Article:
44:2 “The Lord God of Israel who rules over all 1 says, ‘You have seen all the disaster I brought on Jerusalem 2 and all the towns of Judah. Indeed, they now lie in ruins and are deserted. 3 44:3 This happened because of the wickedness the people living there did. 4 They made me angry 5 by worshiping and offering sacrifice to 6 other gods whom neither they nor you nor your ancestors 7 previously knew. 8 44:4 I sent my servants the prophets to you people over and over 9 again warning you not to do this disgusting thing I hate. 10 44:5 But the people of Jerusalem and Judah 11 would not listen or pay any attention. They would not stop the wickedness they were doing nor quit sacrificing to other gods. 12
3 tn Heb “Behold, they are in ruins this day and there is no one living in them.”
4 tn Heb “they.” The referent must be supplied from the preceding, i.e., Jerusalem and all the towns of Judah. “They” are those who have experienced the disaster and are distinct from those being addressed and their ancestors (44:3b).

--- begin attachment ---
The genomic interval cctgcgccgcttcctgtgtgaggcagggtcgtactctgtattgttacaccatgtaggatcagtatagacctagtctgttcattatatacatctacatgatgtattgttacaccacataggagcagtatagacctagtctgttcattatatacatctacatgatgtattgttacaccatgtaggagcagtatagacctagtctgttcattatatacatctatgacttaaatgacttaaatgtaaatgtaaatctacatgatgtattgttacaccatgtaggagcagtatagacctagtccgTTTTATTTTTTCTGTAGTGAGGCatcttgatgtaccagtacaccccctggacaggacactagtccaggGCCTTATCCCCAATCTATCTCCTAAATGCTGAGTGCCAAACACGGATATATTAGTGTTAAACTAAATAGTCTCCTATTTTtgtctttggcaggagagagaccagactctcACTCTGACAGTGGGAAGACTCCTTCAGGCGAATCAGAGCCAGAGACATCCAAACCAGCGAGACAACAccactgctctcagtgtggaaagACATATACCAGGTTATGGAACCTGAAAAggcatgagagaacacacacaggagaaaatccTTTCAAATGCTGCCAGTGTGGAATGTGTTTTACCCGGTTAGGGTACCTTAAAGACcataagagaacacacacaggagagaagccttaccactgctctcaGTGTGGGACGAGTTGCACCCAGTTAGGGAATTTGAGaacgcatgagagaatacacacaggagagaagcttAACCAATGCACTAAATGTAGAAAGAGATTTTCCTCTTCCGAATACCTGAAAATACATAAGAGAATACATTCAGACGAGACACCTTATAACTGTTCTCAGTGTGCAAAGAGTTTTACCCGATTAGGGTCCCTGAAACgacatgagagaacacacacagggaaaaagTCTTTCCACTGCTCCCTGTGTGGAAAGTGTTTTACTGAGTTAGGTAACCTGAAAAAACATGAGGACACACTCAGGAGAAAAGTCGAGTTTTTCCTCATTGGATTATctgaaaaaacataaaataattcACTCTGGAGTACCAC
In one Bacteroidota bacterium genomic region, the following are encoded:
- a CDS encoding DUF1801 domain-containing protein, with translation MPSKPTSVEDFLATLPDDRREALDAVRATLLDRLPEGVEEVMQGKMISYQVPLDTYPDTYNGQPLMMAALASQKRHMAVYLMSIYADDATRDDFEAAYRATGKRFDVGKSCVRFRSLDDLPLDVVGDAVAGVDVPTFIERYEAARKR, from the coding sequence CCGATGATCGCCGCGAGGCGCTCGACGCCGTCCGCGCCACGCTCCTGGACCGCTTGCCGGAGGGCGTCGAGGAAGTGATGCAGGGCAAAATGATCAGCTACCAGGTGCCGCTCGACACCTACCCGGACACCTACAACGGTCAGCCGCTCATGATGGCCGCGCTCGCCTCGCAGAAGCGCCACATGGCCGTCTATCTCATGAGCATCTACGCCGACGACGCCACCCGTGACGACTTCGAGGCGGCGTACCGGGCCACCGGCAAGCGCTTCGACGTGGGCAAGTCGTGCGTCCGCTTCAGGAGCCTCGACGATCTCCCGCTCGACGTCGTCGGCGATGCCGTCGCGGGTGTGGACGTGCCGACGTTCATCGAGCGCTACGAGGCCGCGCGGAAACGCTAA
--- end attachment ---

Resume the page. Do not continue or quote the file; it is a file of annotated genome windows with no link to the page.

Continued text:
5 tn Heb “thus making me angry.” However, this is a good place to break the sentence to create a shorter sentence that is more in keeping with contemporary English style.
6 tn Heb “by going to offer sacrifice in serving/worshiping.” The second לְ (lamed) + infinitive is epexegetical of the first (cf. IBHS 608-9 §36.2.3e).
10 tn Heb “sent…over again, saying, ‘Do not do this terrible thing that I hate.’” The indirect quote has been used to shorten the sentence and eliminate one level of embedded quotes.
sn This refers to the worship of other gods mentioned in the previous verse.
11 tn There appears to be a deliberate shift in the pronouns used in vv. 2-5. “You” refers to the people living in Egypt who are being addressed (v. 2) and to the people of present and past generations to whom the
12 tn Heb “They did not listen or incline their ear [= pay attention] by turning from their wickedness by not sacrificing to other gods.” The לְ (lamed) + the negative + the infinitive is again epexegetical. The sentence has been restructured and more idiomatic English expressions have been used to better conform with contemporary English style but an attempt has been made to retain the basic relationships of subordination.